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Re: [school-discuss] Korea brings homegrown open source to schools
Great article Doug, I forwarded this to another parent who doesn't like the
idea of his child's elementary school moving to Linux because "Microsoft
Office is what they'll be using when they grow up". Along with the
article, I noted that when I was in elementary school, we watched TV on
US-made TVs and listened to vinyl records on US-made record players,
neither of which exist anymore...
By the way, I set up a conference call yesterday with our four principals,
who are either switching to Linux K12LTSP or considering it, and two other
US principals who switched to Linux/K12LTSP for their schools, and as
expected they only had good things to say about it. Some of the
interesting comments that came out of the conversation:
1. One K12LTSP principal said a hidden benefit of Linux/OSS was
that it provided for more 'inquiry-based' learning, since her high school
students could examine the code and even work with it if they chose. This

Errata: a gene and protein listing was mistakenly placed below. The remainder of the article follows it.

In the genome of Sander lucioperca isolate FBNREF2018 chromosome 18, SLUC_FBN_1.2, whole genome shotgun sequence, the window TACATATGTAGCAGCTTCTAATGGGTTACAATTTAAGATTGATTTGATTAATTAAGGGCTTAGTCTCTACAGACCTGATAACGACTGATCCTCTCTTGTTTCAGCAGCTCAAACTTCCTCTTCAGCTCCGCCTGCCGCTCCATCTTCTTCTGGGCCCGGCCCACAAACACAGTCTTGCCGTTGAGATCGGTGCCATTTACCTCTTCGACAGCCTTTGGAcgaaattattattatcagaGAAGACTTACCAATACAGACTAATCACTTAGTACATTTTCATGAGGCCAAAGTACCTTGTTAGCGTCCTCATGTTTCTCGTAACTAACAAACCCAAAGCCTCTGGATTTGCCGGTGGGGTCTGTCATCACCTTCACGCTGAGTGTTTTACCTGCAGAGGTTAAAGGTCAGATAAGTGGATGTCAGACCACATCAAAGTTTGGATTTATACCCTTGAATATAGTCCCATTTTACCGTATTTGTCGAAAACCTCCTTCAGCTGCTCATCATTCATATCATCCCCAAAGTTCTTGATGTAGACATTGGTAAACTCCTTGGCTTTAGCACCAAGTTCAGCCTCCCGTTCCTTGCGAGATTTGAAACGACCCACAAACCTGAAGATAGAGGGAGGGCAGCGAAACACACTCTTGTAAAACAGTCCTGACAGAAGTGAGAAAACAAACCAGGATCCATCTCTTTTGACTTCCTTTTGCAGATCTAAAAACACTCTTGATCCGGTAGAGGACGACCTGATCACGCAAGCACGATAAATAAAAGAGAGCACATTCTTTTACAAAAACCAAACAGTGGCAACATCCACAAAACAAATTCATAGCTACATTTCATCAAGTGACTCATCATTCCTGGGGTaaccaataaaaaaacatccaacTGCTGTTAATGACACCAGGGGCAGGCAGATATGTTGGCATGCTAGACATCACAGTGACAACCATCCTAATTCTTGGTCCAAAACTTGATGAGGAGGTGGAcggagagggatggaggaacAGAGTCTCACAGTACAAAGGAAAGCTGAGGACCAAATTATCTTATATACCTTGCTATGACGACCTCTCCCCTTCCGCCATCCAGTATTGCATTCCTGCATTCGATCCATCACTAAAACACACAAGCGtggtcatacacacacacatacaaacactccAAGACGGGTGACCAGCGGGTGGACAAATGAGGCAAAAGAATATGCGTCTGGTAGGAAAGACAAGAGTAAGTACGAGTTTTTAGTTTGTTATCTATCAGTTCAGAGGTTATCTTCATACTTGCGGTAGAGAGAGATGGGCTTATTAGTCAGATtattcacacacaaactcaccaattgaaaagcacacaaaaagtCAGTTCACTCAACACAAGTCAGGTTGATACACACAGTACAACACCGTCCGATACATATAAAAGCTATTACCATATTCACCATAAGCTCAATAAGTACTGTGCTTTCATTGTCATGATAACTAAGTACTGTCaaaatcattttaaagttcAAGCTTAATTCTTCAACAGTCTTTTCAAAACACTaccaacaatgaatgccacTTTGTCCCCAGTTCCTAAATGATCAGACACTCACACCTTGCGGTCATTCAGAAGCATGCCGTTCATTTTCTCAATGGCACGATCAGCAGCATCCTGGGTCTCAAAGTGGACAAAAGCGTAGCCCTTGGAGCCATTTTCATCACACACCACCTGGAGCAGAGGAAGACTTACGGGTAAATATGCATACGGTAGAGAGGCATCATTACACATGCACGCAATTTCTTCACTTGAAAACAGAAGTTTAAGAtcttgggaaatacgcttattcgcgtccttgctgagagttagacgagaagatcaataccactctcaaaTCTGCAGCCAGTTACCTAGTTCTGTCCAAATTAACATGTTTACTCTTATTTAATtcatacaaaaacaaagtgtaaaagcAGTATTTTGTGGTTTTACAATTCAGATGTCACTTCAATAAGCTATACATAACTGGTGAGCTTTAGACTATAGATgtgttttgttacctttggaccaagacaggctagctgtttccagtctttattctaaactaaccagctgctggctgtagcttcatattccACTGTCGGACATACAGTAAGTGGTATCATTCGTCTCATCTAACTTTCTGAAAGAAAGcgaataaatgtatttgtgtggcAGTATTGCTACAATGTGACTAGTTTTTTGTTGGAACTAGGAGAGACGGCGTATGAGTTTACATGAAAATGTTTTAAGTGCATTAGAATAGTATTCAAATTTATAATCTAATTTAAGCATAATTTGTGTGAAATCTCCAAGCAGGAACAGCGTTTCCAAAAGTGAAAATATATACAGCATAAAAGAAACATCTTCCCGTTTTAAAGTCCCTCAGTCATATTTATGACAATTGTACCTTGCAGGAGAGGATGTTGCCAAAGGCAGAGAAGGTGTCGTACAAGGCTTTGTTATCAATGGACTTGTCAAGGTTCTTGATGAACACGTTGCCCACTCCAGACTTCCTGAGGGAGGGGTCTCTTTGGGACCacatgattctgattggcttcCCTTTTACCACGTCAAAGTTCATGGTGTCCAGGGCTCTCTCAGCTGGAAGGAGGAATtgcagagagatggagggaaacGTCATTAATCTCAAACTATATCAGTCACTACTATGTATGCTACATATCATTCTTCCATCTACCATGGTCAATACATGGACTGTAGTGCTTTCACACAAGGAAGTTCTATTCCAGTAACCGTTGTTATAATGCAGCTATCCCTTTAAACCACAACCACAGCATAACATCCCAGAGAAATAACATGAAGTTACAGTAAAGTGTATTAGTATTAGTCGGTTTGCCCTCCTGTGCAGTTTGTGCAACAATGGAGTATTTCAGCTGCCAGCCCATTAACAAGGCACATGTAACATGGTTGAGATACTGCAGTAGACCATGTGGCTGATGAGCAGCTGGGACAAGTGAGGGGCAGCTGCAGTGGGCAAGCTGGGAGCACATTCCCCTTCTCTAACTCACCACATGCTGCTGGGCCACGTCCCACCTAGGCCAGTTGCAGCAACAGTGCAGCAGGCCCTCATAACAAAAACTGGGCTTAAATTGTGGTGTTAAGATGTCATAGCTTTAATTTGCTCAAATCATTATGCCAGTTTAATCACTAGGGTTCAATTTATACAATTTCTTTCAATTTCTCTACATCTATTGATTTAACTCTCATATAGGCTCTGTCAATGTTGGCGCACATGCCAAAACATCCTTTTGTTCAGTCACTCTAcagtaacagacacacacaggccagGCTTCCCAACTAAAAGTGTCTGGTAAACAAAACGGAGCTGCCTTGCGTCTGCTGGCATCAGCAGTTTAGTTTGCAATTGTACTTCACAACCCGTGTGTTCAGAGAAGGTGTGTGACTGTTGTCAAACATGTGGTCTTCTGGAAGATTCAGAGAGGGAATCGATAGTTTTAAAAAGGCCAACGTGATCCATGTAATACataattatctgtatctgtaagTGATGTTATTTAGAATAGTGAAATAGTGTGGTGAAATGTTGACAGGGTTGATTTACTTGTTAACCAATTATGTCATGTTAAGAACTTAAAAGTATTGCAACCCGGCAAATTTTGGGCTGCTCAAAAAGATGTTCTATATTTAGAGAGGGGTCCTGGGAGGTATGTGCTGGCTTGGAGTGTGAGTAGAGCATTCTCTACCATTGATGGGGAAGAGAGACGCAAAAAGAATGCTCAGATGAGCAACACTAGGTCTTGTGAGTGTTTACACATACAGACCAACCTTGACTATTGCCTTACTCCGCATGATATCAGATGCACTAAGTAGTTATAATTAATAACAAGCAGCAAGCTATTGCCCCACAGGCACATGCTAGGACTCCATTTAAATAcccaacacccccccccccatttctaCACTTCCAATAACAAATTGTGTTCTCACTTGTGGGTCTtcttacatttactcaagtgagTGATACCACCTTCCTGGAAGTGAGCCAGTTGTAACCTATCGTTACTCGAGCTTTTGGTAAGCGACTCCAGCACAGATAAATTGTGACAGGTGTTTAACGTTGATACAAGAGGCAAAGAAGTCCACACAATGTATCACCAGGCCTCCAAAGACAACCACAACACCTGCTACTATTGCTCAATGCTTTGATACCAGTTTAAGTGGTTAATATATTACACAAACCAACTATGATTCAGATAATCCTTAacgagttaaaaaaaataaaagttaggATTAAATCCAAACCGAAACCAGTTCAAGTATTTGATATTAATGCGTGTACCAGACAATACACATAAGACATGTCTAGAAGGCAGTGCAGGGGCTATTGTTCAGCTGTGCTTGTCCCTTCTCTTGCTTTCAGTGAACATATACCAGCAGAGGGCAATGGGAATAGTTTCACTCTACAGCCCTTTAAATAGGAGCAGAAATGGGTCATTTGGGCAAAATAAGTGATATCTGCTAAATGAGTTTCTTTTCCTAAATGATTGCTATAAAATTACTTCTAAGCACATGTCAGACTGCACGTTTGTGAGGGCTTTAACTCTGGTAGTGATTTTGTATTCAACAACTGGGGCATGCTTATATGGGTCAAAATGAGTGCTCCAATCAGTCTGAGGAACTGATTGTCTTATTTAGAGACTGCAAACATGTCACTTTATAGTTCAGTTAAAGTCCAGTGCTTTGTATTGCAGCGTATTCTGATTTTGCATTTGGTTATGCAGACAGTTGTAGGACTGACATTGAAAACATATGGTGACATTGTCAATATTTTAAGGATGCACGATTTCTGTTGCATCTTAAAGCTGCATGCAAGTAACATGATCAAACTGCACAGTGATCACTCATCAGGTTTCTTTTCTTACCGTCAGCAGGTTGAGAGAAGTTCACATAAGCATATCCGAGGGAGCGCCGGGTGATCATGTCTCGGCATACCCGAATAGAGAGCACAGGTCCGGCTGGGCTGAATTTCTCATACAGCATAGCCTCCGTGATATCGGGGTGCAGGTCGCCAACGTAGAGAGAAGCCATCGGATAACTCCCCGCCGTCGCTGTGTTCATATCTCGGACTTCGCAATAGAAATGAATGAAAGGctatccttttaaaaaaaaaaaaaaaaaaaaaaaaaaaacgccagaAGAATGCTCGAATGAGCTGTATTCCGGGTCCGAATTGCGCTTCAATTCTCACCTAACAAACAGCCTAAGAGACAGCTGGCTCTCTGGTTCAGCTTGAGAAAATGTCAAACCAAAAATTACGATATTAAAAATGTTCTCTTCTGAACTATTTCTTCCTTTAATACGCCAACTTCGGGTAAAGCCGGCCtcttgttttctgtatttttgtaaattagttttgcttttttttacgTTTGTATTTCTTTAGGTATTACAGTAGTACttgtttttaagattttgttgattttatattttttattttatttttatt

resonated well with our principals since most of them are working on
international baccalaureate (IB) status for their elementary schools.
2. The other K12LTSP principal said he still had Windows 95/98
PCs at his school in order to run legacy Windows software, but that he
would not let them be connected to the Internet as a measure to prevent
viruses and other malware. The Linux thin clients are the only ones that
can access the Internet.
3. Another important comment, since our principals have schools
in fairly high income districts, was that one of the K12LTSP principals
also had mostly students from higher income families, and could have put
any system they wanted in place, cost was not really the issue, performance
and reliability were, and that's why they chose Linux/thin clients.
At 08:35 AM 6/23/2005, you wrote:
President and CEO
Quadrock Communications, Inc